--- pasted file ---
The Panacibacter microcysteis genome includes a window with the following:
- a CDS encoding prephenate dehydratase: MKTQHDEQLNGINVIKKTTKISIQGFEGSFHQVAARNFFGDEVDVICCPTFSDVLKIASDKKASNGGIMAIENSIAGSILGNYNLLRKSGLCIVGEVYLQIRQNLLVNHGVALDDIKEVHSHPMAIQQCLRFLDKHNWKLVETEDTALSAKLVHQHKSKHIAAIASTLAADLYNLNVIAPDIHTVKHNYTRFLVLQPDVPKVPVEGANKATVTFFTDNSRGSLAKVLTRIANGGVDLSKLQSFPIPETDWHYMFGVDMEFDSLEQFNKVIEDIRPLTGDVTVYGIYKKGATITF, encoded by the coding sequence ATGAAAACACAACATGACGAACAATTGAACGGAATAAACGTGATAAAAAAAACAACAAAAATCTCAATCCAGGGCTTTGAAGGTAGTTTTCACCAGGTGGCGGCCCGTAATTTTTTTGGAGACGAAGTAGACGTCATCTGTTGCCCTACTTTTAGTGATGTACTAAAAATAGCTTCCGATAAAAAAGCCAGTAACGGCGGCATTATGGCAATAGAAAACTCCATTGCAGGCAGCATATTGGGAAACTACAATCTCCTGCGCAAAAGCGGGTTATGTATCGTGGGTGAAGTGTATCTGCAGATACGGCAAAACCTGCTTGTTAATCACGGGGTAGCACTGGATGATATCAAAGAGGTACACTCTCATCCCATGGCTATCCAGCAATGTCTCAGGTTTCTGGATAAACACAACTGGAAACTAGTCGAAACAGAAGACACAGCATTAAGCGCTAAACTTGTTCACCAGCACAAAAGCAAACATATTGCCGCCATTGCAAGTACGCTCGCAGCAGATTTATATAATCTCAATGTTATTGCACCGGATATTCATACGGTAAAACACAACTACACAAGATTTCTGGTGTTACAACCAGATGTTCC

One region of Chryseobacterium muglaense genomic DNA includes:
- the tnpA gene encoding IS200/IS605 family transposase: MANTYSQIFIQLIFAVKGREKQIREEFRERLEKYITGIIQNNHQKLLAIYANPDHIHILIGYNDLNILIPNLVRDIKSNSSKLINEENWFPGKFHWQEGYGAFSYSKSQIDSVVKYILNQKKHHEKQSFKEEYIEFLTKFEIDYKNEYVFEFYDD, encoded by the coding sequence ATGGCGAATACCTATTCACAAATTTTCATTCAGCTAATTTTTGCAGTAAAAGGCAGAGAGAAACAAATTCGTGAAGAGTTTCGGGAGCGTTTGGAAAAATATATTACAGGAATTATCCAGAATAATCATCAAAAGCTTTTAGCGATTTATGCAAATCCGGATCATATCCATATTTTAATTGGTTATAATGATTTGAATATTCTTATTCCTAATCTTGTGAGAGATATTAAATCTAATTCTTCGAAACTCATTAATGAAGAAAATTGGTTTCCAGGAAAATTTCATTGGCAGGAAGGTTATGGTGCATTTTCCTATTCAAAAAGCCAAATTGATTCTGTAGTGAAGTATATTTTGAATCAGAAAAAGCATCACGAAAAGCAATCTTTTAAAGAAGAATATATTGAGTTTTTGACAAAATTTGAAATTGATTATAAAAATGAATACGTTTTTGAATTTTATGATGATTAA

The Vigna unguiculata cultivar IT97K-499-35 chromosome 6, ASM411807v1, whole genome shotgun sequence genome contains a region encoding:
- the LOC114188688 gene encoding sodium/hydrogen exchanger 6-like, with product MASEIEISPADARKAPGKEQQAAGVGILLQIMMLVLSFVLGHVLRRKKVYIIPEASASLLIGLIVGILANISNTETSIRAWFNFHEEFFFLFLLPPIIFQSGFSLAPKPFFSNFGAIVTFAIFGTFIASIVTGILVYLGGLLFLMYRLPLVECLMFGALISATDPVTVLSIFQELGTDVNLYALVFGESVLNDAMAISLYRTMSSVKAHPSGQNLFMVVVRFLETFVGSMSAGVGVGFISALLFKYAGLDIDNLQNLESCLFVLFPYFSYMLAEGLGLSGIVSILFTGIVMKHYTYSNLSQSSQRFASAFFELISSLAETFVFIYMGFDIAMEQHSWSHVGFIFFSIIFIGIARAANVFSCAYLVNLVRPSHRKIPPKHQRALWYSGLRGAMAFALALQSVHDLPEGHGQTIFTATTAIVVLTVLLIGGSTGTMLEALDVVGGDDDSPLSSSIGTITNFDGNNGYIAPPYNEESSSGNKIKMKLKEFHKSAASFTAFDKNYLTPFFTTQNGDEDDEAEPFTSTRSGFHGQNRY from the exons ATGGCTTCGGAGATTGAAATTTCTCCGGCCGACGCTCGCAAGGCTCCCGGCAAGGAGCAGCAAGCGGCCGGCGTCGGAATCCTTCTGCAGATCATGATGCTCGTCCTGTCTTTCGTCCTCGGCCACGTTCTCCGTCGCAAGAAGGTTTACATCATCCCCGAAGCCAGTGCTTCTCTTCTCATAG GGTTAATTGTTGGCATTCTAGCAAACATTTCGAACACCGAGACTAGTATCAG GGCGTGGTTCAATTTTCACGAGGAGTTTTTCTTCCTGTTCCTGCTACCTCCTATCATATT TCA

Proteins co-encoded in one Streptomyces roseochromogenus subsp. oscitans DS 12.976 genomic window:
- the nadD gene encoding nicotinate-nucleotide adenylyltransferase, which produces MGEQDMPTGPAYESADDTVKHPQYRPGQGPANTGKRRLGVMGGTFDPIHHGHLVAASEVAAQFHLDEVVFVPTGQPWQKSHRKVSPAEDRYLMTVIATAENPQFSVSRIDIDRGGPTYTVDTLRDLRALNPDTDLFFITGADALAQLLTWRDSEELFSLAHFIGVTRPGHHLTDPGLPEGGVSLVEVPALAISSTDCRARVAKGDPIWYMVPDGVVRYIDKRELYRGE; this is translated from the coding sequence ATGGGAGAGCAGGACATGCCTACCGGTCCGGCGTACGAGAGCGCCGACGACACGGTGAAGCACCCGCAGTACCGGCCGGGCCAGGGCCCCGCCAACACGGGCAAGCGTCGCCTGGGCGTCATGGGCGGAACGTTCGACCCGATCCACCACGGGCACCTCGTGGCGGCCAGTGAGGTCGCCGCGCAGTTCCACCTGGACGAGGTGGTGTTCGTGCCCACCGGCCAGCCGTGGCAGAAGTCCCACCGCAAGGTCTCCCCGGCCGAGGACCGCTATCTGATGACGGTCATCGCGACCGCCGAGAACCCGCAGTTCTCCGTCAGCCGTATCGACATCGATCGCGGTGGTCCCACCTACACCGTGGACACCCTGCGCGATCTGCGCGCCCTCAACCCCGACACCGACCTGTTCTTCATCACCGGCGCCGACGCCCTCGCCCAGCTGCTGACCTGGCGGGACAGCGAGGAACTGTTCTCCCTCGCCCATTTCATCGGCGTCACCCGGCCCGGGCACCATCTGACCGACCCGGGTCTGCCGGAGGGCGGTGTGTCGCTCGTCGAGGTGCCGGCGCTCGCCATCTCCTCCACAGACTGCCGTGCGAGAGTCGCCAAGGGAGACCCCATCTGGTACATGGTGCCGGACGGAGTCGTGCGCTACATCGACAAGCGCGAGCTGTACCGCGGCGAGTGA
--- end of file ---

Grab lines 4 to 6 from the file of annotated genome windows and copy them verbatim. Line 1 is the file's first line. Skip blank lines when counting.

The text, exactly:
- the tnpA gene encoding IS200/IS605 family transposase: MANTYSQIFIQLIFAVKGREKQIREEFRERLEKYITGIIQNNHQKLLAIYANPDHIHILIGYNDLNILIPNLVRDIKSNSSKLINEENWFPGKFHWQEGYGAFSYSKSQIDSVVKYILNQKKHHEKQSFKEEYIEFLTKFEIDYKNEYVFEFYDD, encoded by the coding sequence ATGGCGAATACCTATTCACAAATTTTCATTCAGCTAATTTTTGCAGTAAAAGGCAGAGAGAAACAAATTCGTGAAGAGTTTCGGGAGCGTTTGGAAAAATATATTACAGGAATTATCCAGAATAATCATCAAAAGCTTTTAGCGATTTATGCAAATCCGGATCATATCCATATTTTAATTGGTTATAATGATTTGAATATTCTTATTCCTAATCTTGTGAGAGATATTAAATCTAATTCTTCGAAACTCATTAATGAAGAAAATTGGTTTCCAGGAAAATTTCATTGGCAGGAAGGTTATGGTGCATTTTCCTATTCAAAAAGCCAAATTGATTCTGTAGTGAAGTATATTTTGAATCAGAAAAAGCATCACGAAAAGCAATCTTTTAAAGAAGAATATATTGAGTTTTTGACAAAATTTGAAATTGATTATAAAAATGAATACGTTTTTGAATTTTATGATGATTAA

The Vigna unguiculata cultivar IT97K-499-35 chromosome 6, ASM411807v1, whole genome shotgun sequence genome contains a region encoding:
- the LOC114188688 gene encoding sodium/hydrogen exchanger 6-like, with product MASEIEISPADARKAPGKEQQAAGVGILLQIMMLVLSFVLGHVLRRKKVYIIPEASASLLIGLIVGILANISNTETSIRAWFNFHEEFFFLFLLPPIIFQSGFSLAPKPFFSNFGAIVTFAIFGTFIASIVTGILVYLGGLLFLMYRLPLVECLMFGALISATDPVTVLSIFQELGTDVNLYALVFGESVLNDAMAISLYRTMSSVKAHPSGQNLFMVVVRFLETFVGSMSAGVGVGFISALLFKYAGLDIDNLQNLESCLFVLFPYFSYMLAEGLGLSGIVSILFTGIVMKHYTYSNLSQSSQRFASAFFELISSLAETFVFIYMGFDIAMEQHSWSHVGFIFFSIIFIGIARAANVFSCAYLVNLVRPSHRKIPPKHQRALWYSGLRGAMAFALALQSVHDLPEGHGQTIFTATTAIVVLTVLLIGGSTGTMLEALDVVGGDDDSPLSSSIGTITNFDGNNGYIAPPYNEESSSGNKIKMKLKEFHKSAASFTAFDKNYLTPFFTTQNGDEDDEAEPFTSTRSGFHGQNRY from the exons ATGGCTTCGGAGATTGAAATTTCTCCGGCCGACGCTCGCAAGGCTCCCGGCAAGGAGCAGCAAGCGGCCGGCGTCGGAATCCTTCTGCAGATCATGATGCTCGTCCTGTCTTTCGTCCTCGGCCACGTTCTCCGTCGCAAGAAGGTTTACATCATCCCCGAAGCCAGTGCTTCTCTTCTCATAG GGTTAATTGTTGGCATTCTAGCAAACATTTCGAACACCGAGACTAGTATCAG GGCGTGGTTCAATTTTCACGAGGAGTTTTTCTTCCTGTTCCTGCTACCTCCTATCATATT TCA